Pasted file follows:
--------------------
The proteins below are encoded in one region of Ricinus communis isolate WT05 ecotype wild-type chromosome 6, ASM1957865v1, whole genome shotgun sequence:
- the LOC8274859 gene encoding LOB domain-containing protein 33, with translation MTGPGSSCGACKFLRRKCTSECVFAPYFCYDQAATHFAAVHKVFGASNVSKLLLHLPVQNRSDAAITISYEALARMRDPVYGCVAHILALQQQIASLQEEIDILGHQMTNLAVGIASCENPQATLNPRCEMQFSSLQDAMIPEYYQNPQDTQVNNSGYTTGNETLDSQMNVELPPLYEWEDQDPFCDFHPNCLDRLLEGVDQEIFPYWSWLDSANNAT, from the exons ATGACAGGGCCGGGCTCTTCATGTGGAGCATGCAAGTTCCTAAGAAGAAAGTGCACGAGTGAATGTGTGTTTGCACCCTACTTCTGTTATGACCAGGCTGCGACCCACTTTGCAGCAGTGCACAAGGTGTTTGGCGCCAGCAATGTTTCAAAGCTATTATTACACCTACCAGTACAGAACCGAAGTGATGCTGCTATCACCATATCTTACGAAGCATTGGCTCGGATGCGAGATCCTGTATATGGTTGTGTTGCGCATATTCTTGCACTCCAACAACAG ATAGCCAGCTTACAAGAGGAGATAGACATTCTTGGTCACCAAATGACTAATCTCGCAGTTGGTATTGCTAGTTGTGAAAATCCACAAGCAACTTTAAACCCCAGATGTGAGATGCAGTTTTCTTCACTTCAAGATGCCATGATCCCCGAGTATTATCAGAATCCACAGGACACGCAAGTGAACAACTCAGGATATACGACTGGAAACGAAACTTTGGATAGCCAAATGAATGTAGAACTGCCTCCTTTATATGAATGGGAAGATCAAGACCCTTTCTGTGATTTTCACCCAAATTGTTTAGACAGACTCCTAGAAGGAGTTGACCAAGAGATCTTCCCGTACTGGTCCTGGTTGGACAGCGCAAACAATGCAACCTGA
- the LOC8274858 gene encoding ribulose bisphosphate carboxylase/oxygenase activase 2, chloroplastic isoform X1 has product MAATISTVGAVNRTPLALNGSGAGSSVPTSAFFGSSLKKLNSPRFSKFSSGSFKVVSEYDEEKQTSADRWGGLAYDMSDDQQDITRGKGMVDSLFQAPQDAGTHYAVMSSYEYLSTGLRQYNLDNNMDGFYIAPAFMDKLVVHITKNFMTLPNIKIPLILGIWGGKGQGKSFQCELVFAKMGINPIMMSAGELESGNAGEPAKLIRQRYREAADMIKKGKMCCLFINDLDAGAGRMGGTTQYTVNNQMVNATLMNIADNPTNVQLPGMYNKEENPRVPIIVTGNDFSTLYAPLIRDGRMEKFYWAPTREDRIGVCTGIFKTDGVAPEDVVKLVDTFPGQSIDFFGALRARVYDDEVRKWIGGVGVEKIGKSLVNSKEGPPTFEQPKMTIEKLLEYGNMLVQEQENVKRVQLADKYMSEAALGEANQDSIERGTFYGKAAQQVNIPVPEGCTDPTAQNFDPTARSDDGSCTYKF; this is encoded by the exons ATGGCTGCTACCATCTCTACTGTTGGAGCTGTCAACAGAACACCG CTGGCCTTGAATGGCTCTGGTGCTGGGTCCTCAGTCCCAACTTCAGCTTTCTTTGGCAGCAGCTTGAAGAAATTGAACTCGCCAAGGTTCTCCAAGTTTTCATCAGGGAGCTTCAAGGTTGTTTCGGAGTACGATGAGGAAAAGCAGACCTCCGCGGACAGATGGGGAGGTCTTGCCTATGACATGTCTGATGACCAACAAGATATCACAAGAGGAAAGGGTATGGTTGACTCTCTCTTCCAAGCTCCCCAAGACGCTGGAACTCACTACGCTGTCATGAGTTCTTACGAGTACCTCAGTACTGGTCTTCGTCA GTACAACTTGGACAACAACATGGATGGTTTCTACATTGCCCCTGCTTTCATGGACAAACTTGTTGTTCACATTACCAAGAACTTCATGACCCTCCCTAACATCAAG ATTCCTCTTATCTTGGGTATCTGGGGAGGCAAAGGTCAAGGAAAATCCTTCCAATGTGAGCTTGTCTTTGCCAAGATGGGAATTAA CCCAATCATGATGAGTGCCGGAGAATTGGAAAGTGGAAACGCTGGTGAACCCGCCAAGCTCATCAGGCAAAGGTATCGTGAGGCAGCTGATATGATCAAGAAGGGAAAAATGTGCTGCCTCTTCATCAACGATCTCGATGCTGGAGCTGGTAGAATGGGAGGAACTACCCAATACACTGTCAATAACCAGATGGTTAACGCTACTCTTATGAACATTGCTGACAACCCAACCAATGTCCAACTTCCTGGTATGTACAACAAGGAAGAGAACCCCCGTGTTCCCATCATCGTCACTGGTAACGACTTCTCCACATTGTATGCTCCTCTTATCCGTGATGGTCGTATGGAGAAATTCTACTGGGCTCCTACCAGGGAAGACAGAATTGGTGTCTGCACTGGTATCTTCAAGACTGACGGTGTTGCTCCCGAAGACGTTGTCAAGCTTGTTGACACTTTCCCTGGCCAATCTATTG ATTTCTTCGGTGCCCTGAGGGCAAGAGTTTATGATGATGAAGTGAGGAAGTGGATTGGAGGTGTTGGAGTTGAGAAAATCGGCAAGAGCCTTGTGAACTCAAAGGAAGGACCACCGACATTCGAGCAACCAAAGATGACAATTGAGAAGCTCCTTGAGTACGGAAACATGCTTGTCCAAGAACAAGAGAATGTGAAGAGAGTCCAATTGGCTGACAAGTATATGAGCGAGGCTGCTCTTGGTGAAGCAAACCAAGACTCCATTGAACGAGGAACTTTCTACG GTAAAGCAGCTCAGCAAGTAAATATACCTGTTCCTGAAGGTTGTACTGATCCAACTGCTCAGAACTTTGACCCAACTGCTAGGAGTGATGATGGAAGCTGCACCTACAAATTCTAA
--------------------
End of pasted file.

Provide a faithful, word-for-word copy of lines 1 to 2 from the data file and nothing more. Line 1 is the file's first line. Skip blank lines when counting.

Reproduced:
The proteins below are encoded in one region of Ricinus communis isolate WT05 ecotype wild-type chromosome 6, ASM1957865v1, whole genome shotgun sequence:
- the LOC8274859 gene encoding LOB domain-containing protein 33, with translation MTGPGSSCGACKFLRRKCTSECVFAPYFCYDQAATHFAAVHKVFGASNVSKLLLHLPVQNRSDAAITISYEALARMRDPVYGCVAHILALQQQIASLQEEIDILGHQMTNLAVGIASCENPQATLNPRCEMQFSSLQDAMIPEYYQNPQDTQVNNSGYTTGNETLDSQMNVELPPLYEWEDQDPFCDFHPNCLDRLLEGVDQEIFPYWSWLDSANNAT, from the exons ATGACAGGGCCGGGCTCTTCATGTGGAGCATGCAAGTTCCTAAGAAGAAAGTGCACGAGTGAATGTGTGTTTGCACCCTACTTCTGTTATGACCAGGCTGCGACCCACTTTGCAGCAGTGCACAAGGTGTTTGGCGCCAGCAATGTTTCAAAGCTATTATTACACCTACCAGTACAGAACCGAAGTGATGCTGCTATCACCATATCTTACGAAGCATTGGCTCGGATGCGAGATCCTGTATATGGTTGTGTTGCGCATATTCTTGCACTCCAACAACAG ATAGCCAGCTTACAAGAGGAGATAGACATTCTTGGTCACCAAATGACTAATCTCGCAGTTGGTATTGCTAGTTGTGAAAATCCACAAGCAACTTTAAACCCCAGATGTGAGATGCAGTTTTCTTCACTTCAAGATGCCATGATCCCCGAGTATTATCAGAATCCACAGGACACGCAAGTGAACAACTCAGGATATACGACTGGAAACGAAACTTTGGATAGCCAAATGAATGTAGAACTGCCTCCTTTATATGAATGGGAAGATCAAGACCCTTTCTGTGATTTTCACCCAAATTGTTTAGACAGACTCCTAGAAGGAGTTGACCAAGAGATCTTCCCGTACTGGTCCTGGTTGGACAGCGCAAACAATGCAACCTGA